Today, CNN published this interesting article “10 popular travel scams around the world.” It lists 10 cities around the world and their most popular scam that you may encounter while supposedly having fun. The article also gives some suggestions of how not to be scammed.
I found the camel riding scam in Egypt to be somehow funny:
… Often, there are trainers standing by to coax the eight-foot-tall, 1,500-pound animals [camels] to lie down passively in preparation for riding. Once you’ve paid your $15 and mounted the beast, though, some touts will insist that you pay again to disembark and hold you hostage on the hump until you do.
And what man wouldn’t be distracted by an olive skin beautiful Italian woman? Not fair Italian scammers, not fair! You don’t even need the fake baby for distraction unless your victim is a woman:
… Rome is home to the infamous "fake baby" ruse, which sees a woman trip and throw a bundled doll into your arms, or just drop it on the ground, in an attempt to draw your attention away from pickpockets, often children, nicking your wallet or making away with your camera bag.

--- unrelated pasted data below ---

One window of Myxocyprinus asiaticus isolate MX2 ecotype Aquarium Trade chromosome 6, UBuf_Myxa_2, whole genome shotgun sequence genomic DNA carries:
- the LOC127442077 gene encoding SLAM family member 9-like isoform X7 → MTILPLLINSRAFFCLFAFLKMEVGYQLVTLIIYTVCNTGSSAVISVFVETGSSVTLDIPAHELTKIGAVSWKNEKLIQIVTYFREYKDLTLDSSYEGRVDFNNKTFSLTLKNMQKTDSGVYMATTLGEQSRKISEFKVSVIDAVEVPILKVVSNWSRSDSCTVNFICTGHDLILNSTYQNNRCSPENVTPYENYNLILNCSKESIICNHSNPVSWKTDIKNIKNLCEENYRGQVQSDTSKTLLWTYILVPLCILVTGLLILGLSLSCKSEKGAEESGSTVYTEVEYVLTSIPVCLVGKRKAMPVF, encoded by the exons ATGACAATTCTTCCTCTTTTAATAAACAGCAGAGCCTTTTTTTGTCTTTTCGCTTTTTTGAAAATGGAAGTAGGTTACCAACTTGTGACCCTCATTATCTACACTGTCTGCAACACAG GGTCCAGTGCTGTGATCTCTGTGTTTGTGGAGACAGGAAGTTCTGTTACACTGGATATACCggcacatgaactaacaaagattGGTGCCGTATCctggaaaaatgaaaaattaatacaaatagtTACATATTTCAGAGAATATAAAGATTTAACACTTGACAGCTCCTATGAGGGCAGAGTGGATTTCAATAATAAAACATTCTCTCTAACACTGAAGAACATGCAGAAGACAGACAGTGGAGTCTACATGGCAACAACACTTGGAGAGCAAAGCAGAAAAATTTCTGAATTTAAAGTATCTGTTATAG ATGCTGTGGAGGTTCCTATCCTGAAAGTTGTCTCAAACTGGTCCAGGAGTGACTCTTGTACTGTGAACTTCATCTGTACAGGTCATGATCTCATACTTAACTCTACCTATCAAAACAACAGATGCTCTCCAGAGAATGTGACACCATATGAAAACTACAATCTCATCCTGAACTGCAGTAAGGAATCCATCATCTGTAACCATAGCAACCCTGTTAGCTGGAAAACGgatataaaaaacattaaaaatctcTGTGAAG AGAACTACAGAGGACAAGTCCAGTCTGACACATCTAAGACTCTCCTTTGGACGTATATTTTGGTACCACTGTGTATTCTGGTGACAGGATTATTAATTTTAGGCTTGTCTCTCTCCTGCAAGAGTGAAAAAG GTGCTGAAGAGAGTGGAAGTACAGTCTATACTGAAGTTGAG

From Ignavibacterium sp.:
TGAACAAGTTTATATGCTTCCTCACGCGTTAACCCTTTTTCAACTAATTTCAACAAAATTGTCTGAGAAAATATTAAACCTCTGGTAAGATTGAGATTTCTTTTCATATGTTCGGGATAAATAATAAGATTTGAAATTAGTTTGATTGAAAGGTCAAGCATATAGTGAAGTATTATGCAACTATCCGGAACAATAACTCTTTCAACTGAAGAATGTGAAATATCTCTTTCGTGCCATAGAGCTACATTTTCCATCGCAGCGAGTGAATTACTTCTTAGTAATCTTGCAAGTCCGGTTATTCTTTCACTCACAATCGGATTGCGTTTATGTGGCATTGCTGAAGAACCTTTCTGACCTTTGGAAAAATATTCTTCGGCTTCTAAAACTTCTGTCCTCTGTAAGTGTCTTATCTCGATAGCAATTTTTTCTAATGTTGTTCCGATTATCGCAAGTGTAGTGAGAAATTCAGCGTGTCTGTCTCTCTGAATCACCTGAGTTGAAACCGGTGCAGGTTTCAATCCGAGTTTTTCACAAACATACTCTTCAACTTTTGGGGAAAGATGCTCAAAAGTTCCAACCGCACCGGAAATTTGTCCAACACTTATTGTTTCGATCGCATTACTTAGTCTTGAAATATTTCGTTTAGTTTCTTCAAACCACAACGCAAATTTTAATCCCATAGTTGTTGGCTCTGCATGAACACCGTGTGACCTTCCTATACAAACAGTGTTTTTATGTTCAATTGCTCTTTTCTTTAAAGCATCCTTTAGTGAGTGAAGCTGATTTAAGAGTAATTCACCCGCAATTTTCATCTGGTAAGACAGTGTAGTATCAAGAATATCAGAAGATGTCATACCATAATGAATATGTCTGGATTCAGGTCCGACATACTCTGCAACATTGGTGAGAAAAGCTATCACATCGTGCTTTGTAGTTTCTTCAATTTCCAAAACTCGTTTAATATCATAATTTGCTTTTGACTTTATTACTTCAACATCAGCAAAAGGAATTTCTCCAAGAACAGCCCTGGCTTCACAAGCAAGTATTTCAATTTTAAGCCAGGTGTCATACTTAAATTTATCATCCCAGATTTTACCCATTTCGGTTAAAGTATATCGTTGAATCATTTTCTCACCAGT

Of course scams in the US are usually all about credit cards:
… Guests in hotels around Disney World have been finding pizza delivery menus conveniently slipped under their doors, but place an order — and make the mistake of giving your credit card number — and you’ll really pay. The phone number isn’t connected to a pizza parlor but to identity thieves.
… An increasingly common scam involves hotel guests who receive a phone call in the middle of the night from someone claiming to work at the front desk. There’s been a problem with your credit card, they say. Could you read the number back one more time? The scammers are banking you’ll do something while half-asleep that you never should — give out credit card info by phone.
A Saudi friend told me he was scammed by a taxi driver in Jordan when he found that he paid 15 JD (21 USD) for the fair instead of 1.5 JD (2 USD). My friend misread the meter but the driver didn’t bother to correct him.
Have you been to Jordan or other Arab countries and been scammed or heard a scam story? What happened?
If you are a non-Arab who is planning to visit an Arab country or already visited one what measures you take to not be scammed? Do you not leave the bus tour, befriend a local or just try your luck?
Speaking of scams, what advice would you give to someone who is planning to visit an Arab country? Are there any precautious measures that someone can take to not be scammed?